As a writer, I am interested in words (needless to say). I am interested in what they mean, what they communicate, and what they stand for. I am also interested in learning what they come to be, which, I admit, might not be so common an interest. Nonetheless, I think it’s worthwhile because words can often be deceiving. They can lull us into a false sense of security almost subliminally without us ever realizing that they don’t come to be what they represent. Let’s take Aadhar, for instance. It means “foundation” or “base”. And yet, much of the discussion surrounding it, after the Supreme Court of India’s verdict at the end of last year, expressed concern that the unique identification system would violate a fundamental right of all Indians to privacy. Could Aadhar be foundational without protecting this right?
What is Aadhaar?
For the government of India (GoI), it is the foundation on which they wish to build their services in the digital era. Its objective is to recognize Indians by collecting minimal demographic and biometric details and then use it to not only avoid duplication of identity, but also to promote inclusiveness and foster collective growth using a transparent, “hassle-free” and “people-centric” form of governance. The program is truly one of a kind in the world as it tries to overcome the difficulty of issuing a digital id to over a billion people for free. But, is it free?
The Cost of Aadhar
Aadhaar is free for all Indians on paper – no citizen need pay any money to get verified or obtain a digital signature. Having said that, they might pay for it by compromising on their privacy if the system is not safely implemented. There is a fear that the centralized database could be prone to attacks from Chinese hackers or other malevolent forces from even within the country. Who is to say that no politician could ever be so hungry for power to usurp it by using sensitive information on all citizens. The internal threats might not be as clear as that of foreign hackers, but history is testimony to the fact that internal threats are as real as the hackers who invaded the NSA in the US or NHS in Britain, and we need to be mindful of them.
The Challenge for GoI
There is no doubt that the Aadhaar has been introduced to usher in the digital age and use technology to bridge infrastructural gaps in the pursuit of rapid development. Therefore, a roll back of the program is unlikely, if not unnecessary. The reform is ambitious and has way too much potential for the government to back down from the challenges it throws up. If anything, it must be taken more seriously so that the vision for the country is realized in a safe and effective manner. And for that, the Indian government must work hard to fulfill a “reasonable expectation of privacy” of its citizens, ensure autonomy of all individuals and avoid discrimination based on religion, caste or any other social affiliation.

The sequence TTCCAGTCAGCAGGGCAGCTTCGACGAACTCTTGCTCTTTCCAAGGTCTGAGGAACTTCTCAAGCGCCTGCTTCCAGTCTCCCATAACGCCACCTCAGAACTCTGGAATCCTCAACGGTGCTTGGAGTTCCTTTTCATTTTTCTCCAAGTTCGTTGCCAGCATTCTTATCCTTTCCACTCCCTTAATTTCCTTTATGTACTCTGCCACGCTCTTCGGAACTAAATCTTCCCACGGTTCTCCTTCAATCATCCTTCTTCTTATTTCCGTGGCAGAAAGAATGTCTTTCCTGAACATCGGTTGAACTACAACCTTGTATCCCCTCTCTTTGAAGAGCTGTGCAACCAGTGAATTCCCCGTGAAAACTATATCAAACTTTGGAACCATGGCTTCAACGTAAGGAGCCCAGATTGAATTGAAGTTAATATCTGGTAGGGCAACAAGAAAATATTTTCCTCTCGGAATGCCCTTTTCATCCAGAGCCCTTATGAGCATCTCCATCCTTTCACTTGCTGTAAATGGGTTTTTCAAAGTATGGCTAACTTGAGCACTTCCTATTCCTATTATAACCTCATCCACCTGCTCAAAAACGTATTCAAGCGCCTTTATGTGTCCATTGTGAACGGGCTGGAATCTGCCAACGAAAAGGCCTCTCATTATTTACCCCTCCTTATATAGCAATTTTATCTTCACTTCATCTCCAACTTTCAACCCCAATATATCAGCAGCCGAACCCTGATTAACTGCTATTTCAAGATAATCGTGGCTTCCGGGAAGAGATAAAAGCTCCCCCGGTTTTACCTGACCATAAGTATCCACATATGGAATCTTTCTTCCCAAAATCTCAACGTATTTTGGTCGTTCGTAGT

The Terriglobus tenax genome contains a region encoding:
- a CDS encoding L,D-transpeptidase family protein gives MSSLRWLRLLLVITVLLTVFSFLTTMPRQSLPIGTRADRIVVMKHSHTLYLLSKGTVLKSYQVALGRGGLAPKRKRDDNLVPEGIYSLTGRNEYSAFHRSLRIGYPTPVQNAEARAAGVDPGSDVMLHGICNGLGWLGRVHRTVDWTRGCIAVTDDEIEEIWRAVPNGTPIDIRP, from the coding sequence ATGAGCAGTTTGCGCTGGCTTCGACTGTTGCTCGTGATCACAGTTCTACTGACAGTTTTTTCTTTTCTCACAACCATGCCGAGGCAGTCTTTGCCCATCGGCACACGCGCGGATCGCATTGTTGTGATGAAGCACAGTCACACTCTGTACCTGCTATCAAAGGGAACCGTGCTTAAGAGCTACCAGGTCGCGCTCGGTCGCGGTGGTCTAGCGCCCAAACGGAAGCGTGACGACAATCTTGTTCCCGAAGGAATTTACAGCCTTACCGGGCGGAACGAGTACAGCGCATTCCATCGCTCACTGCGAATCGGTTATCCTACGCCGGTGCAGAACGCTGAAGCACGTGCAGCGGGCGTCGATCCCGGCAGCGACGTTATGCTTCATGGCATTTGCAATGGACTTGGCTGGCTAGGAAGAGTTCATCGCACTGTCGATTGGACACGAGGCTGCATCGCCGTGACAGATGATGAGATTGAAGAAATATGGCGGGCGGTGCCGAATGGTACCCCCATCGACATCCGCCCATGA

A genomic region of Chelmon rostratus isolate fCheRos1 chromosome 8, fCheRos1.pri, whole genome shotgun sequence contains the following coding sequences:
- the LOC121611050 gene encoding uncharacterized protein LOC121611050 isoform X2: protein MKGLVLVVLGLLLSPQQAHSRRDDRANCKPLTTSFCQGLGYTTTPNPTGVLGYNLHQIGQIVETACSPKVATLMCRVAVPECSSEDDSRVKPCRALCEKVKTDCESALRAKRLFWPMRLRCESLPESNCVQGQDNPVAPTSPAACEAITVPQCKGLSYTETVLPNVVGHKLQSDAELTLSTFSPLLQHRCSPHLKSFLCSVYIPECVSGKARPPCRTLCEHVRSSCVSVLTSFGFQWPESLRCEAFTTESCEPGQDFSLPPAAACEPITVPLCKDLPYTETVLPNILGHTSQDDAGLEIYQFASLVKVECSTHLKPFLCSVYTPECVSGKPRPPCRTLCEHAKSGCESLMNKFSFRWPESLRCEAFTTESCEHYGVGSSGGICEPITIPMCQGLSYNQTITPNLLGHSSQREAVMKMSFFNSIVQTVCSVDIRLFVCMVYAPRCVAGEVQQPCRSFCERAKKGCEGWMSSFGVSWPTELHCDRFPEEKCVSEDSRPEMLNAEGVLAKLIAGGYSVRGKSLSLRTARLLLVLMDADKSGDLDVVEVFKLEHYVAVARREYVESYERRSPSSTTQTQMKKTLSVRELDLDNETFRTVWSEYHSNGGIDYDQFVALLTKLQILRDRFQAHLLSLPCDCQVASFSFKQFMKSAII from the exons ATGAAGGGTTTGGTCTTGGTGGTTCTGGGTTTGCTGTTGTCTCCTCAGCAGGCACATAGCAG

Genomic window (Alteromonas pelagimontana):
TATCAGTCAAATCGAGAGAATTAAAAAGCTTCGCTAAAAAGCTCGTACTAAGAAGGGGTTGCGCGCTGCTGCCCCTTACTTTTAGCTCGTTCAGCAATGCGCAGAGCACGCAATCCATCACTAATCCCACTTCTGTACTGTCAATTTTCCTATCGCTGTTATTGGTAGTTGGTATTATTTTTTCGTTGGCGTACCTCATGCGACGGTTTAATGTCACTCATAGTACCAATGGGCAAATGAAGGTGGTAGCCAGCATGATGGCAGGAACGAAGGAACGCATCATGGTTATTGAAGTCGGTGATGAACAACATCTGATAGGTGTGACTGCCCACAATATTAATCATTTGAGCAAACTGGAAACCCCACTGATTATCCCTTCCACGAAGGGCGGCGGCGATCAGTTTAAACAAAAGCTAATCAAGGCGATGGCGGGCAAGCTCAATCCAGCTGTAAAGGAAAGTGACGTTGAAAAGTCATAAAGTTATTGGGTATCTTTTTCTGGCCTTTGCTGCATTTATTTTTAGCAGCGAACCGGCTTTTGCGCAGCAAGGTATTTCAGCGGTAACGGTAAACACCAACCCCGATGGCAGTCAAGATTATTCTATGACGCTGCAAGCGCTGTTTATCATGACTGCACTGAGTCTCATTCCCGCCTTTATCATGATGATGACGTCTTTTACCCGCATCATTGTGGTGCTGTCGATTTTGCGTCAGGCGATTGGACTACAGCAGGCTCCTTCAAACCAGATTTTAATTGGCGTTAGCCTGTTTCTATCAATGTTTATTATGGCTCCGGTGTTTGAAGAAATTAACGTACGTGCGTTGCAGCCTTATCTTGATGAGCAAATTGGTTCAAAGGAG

The Blockchain Solution
Blockchain presents itself as the ideal solution to the Indian government’s problem of implementing Aadhar. Not only is the technology built around seven ethical principles that fight the problems of the Aadhaar and other frauds like the PNB scam, it also seems poised to revolutionize how social systems and institutions work. The technology came into prominence with the rise of Bitcoin. Ever since, it has been touted as the new internet in anticipation of the impact it is expected to have on society.
Blockchain is digital public ledger of asset transactions that is maintained on a trusted network. The key here is to note that the network is trusted, not the people who manage itBlockchain is trusted because it is decentralized and distributed. Which means no single person or institution has full authority over it. It uses a cryptographic verification system referred to as hashing that makes it transparent while being perfectly secure. These features of the technology make it suitable for Aadhaar and the GoI’s purposes. Having said that, there are also hindrances to implementing blockchain.
Problems of Blockchain
The first problem that the GoI would have to contend with is creating a fresh database on blockchain. It took the government a lot of time, energy (in terms of man power) and money to collect the information that it already has. How does it transfer this data on to the blockchain? It would require an extensive amount of computing resources. Which brings us to the second problem. Does the government have the capability and bandwidth to make this shift and maintain it? Thirdly, how does the GoI bring digitally illiterate citizens on-board and get them to trust it, let alone use it? The technology, with all its plus points, would be of no use if the people did not know how to engage with it and make the most of it. And lastly, do we have the technical know-how and talent in human resources to undertake such a grand mission? These are questions that deserve serious consideration, if we are to use blockchain to solve the problems of the Aadhaar digital identification system.
Blockchain for Aadhaar
There is no doubt that blockchain technology has answers to questions of privacy in the government of India’s rush to build an “Aadhaar” for the digital era. Smaller countries like Estonia are already managing their assets and identities on blockchain networks. Perhaps then, the doubts are not on the capabilities of the blockchain, but whether the Indian government can in fact use it to give Aadhaar its true meaning so that Aadhaar can become foundational for India’s digital future.